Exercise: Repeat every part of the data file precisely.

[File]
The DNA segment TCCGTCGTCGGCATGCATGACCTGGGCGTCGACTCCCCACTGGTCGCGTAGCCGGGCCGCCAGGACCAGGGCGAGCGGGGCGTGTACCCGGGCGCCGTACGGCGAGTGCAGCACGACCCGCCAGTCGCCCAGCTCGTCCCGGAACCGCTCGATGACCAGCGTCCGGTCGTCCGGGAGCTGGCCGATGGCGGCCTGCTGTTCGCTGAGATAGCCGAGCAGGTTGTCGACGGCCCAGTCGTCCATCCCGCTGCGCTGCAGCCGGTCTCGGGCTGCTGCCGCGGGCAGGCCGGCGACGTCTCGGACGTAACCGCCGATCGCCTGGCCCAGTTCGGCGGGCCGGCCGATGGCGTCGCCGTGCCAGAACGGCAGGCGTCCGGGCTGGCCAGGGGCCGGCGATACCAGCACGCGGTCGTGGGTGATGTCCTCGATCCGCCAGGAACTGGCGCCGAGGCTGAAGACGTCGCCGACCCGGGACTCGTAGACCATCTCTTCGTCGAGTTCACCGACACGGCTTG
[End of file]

The DNA segment TCCGTCGTCGGCATGCATGACCTGGGCGTCGACTCCCCACTGGTCGCGTAGCCGGGCCGCCAGGACCAGGGCGAGCGGGGCGTGTACCCGGGCGCCGTACGGCGAGTGCAGCACGACCCGCCAGTCGCCCAGCTCGTCCCGGAACCGCTCGATGACCAGCGTCCGGTCGTCCGGGAGCTGGCCGATGGCGGCCTGCTGTTCGCTGAGATAGCCGAGCAGGTTGTCGACGGCCCAGTCGTCCATCCCGCTGCGCTGCAGCCGGTCTCGGGCTGCTGCCGCGGGCAGGCCGGCGACGTCTCGGACGTAACCGCCGATCGCCTGGCCCAGTTCGGCGGGCCGGCCGATGGCGTCGCCGTGCCAGAACGGCAGGCGTCCGGGCTGGCCAGGGGCCGGCGATACCAGCACGCGGTCGTGGGTGATGTCCTCGATCCGCCAGGAACTGGCGCCGAGGCTGAAGACGTCGCCGACCCGGGACTCGTAGACCATCTCTTCGTCGAGTTCACCGACACGGCTTG